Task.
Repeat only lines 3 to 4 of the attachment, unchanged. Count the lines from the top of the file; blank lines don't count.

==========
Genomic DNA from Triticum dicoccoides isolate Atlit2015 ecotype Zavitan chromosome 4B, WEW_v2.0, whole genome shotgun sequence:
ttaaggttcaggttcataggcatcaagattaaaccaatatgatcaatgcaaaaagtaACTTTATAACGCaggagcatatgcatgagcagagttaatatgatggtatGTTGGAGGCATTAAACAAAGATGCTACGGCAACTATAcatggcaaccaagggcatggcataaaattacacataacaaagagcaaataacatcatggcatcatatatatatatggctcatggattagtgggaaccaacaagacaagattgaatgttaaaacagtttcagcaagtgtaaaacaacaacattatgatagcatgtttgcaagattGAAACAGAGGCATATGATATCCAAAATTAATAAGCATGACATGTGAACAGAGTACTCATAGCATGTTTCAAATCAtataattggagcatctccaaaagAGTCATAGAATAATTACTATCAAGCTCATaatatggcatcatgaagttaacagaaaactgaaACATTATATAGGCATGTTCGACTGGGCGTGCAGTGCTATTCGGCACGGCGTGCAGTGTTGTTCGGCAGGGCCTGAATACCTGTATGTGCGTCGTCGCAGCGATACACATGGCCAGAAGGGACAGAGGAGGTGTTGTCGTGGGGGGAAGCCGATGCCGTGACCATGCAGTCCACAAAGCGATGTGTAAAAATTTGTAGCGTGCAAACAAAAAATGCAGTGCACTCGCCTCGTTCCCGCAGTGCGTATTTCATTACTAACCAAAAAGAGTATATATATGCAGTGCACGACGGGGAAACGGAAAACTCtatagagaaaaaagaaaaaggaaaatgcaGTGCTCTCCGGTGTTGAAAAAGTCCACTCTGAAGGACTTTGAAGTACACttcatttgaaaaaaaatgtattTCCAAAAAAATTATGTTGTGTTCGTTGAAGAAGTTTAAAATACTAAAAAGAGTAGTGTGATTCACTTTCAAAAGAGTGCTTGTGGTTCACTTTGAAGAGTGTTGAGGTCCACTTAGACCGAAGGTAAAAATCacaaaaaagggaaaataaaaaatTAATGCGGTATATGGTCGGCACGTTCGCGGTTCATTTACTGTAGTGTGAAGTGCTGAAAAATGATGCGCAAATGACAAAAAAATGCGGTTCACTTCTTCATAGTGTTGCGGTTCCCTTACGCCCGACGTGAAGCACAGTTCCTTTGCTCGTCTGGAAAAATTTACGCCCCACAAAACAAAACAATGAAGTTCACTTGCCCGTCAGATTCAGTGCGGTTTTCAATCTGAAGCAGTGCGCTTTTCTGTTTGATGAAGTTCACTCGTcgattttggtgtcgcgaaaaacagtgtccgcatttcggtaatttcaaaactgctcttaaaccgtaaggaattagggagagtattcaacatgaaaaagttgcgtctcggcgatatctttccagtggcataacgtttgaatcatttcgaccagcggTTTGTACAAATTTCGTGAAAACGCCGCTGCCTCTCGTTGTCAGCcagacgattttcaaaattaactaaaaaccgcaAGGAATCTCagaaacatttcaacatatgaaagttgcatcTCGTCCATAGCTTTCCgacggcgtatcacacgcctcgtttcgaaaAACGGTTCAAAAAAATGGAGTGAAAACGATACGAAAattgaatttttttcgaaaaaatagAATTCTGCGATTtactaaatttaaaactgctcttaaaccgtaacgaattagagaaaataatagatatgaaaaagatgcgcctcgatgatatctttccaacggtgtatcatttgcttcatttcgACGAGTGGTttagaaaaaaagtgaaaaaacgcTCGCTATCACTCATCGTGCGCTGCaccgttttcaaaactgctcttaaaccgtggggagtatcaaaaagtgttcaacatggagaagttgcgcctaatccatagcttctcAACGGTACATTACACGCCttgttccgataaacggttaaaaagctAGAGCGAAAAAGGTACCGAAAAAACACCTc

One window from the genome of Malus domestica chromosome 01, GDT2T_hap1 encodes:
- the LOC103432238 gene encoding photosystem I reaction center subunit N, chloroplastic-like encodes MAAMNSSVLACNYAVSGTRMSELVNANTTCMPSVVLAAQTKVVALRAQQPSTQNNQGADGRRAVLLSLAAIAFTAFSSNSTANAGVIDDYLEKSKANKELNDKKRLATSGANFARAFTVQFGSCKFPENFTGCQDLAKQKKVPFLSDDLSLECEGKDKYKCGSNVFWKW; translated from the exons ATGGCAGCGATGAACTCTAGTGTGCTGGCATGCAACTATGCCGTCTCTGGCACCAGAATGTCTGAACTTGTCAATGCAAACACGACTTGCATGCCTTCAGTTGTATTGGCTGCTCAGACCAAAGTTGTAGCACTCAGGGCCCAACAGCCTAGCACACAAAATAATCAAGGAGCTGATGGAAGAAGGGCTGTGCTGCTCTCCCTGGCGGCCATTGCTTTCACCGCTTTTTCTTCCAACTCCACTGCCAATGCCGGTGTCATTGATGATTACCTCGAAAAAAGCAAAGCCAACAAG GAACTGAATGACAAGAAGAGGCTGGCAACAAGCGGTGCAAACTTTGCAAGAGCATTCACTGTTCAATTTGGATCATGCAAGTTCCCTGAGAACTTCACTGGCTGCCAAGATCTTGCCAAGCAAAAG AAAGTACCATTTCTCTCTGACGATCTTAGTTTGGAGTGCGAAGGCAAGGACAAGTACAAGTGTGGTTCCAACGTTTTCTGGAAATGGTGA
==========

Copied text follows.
One window from the genome of Malus domestica chromosome 01, GDT2T_hap1 encodes:
- the LOC103432238 gene encoding photosystem I reaction center subunit N, chloroplastic-like encodes MAAMNSSVLACNYAVSGTRMSELVNANTTCMPSVVLAAQTKVVALRAQQPSTQNNQGADGRRAVLLSLAAIAFTAFSSNSTANAGVIDDYLEKSKANKELNDKKRLATSGANFARAFTVQFGSCKFPENFTGCQDLAKQKKVPFLSDDLSLECEGKDKYKCGSNVFWKW; translated from the exons ATGGCAGCGATGAACTCTAGTGTGCTGGCATGCAACTATGCCGTCTCTGGCACCAGAATGTCTGAACTTGTCAATGCAAACACGACTTGCATGCCTTCAGTTGTATTGGCTGCTCAGACCAAAGTTGTAGCACTCAGGGCCCAACAGCCTAGCACACAAAATAATCAAGGAGCTGATGGAAGAAGGGCTGTGCTGCTCTCCCTGGCGGCCATTGCTTTCACCGCTTTTTCTTCCAACTCCACTGCCAATGCCGGTGTCATTGATGATTACCTCGAAAAAAGCAAAGCCAACAAG GAACTGAATGACAAGAAGAGGCTGGCAACAAGCGGTGCAAACTTTGCAAGAGCATTCACTGTTCAATTTGGATCATGCAAGTTCCCTGAGAACTTCACTGGCTGCCAAGATCTTGCCAAGCAAAAG AAAGTACCATTTCTCTCTGACGATCTTAGTTTGGAGTGCGAAGGCAAGGACAAGTACAAGTGTGGTTCCAACGTTTTCTGGAAATGGTGA